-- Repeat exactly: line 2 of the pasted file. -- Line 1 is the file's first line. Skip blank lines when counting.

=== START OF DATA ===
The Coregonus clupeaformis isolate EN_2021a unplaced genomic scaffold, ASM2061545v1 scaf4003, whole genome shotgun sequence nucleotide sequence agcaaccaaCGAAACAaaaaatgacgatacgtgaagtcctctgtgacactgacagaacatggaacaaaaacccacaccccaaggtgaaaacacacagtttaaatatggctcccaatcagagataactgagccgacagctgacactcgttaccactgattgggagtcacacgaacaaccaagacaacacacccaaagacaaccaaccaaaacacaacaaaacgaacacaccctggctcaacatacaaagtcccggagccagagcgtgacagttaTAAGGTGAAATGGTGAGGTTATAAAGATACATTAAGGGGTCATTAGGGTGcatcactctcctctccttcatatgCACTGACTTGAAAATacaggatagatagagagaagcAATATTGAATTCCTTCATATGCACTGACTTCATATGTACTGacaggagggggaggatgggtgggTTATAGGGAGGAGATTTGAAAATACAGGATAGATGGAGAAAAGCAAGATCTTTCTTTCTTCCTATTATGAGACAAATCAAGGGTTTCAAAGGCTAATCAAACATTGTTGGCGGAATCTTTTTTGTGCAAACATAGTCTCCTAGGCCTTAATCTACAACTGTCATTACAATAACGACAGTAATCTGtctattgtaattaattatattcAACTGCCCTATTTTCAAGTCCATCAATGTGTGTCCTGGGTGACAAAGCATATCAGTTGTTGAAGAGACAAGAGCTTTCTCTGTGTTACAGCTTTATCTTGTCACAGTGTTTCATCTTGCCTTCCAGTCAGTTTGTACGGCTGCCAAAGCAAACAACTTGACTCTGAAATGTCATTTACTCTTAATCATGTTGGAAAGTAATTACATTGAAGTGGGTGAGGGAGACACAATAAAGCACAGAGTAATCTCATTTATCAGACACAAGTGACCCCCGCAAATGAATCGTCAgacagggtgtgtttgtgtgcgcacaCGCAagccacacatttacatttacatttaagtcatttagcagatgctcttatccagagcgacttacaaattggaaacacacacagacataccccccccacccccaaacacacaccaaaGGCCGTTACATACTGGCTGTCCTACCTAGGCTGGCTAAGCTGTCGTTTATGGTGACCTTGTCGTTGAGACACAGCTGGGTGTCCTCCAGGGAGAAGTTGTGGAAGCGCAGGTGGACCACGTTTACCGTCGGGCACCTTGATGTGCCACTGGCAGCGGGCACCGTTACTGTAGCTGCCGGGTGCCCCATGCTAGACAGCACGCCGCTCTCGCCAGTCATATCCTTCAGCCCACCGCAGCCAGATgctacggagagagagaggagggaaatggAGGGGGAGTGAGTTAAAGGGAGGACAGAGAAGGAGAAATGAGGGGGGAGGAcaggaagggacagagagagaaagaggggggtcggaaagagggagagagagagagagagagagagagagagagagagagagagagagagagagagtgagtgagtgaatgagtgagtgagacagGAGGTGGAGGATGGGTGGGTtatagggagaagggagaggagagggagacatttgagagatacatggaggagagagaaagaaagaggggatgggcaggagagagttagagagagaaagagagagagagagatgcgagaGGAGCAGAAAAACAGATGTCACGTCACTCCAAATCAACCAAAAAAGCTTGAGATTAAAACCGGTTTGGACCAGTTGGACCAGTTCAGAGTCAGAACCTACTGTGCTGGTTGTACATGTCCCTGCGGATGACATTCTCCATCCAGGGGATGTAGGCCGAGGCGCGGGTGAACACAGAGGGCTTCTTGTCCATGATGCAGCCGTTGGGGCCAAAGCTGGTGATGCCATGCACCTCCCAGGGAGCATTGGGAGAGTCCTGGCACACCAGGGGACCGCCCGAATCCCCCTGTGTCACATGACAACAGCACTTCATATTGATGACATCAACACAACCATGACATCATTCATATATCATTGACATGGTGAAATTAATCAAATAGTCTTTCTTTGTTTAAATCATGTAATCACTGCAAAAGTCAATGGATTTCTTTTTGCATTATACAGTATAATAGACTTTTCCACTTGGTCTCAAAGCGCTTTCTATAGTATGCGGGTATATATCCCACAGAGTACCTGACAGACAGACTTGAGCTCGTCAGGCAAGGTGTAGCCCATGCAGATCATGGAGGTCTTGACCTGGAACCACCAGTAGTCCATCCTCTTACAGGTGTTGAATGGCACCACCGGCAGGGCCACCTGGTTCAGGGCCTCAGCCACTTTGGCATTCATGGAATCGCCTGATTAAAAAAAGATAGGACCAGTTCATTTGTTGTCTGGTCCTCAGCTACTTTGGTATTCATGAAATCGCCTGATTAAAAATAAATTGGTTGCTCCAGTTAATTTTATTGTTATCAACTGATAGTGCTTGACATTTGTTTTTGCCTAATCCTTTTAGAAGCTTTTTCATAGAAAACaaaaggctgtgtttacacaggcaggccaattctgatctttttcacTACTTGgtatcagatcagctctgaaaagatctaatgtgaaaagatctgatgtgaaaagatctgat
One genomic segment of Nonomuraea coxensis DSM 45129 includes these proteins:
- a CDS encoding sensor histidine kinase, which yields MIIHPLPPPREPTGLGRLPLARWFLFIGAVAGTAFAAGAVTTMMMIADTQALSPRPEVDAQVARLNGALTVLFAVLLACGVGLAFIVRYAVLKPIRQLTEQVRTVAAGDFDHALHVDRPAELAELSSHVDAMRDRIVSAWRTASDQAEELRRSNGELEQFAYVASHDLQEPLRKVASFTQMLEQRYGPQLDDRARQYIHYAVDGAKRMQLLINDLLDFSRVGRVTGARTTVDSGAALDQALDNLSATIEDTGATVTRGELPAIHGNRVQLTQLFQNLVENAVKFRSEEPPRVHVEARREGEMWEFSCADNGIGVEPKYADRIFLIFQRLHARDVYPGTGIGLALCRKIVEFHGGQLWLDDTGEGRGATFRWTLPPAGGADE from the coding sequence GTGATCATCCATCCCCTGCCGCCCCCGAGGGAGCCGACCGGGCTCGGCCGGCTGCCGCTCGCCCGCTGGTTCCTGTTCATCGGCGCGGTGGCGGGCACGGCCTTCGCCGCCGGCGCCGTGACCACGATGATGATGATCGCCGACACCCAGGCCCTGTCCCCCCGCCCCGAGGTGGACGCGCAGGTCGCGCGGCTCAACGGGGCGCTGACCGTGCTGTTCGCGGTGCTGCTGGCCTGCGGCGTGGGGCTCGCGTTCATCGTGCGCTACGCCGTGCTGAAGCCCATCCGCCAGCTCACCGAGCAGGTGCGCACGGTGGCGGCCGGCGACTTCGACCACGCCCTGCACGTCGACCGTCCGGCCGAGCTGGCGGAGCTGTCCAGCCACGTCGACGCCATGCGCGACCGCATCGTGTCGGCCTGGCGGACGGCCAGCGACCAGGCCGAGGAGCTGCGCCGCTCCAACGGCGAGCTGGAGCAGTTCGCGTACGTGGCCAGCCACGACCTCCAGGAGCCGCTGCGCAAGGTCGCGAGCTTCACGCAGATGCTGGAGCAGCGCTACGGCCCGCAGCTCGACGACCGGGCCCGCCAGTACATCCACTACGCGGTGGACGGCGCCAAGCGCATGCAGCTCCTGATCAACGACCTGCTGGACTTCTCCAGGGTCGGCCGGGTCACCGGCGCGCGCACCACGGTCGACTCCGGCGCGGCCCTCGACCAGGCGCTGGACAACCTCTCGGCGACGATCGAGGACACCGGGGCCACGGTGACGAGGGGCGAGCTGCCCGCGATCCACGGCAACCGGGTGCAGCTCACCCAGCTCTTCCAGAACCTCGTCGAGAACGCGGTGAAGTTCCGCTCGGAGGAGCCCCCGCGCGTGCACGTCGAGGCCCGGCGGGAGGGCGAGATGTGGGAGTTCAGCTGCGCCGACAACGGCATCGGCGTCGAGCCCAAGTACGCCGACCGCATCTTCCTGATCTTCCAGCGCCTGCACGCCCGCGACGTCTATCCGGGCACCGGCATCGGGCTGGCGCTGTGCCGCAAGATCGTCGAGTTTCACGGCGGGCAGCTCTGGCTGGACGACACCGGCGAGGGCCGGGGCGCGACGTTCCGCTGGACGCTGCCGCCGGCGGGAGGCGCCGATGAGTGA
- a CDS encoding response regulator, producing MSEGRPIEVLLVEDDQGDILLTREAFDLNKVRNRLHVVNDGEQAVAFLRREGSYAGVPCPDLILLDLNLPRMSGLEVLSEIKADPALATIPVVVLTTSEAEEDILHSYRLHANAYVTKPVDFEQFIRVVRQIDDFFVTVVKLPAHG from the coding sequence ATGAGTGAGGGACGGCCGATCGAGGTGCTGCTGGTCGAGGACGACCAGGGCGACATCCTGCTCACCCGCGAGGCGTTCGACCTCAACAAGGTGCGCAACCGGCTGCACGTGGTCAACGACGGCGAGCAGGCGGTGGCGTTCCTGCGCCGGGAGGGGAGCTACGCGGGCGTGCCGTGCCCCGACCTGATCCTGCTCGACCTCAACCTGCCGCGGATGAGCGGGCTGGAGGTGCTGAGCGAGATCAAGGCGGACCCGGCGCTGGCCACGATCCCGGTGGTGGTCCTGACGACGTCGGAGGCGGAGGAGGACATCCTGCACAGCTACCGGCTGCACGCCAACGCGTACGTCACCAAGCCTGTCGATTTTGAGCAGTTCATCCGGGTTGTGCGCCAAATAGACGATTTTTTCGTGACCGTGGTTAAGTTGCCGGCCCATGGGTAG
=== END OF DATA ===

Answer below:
One genomic segment of Nonomuraea coxensis DSM 45129 includes these proteins: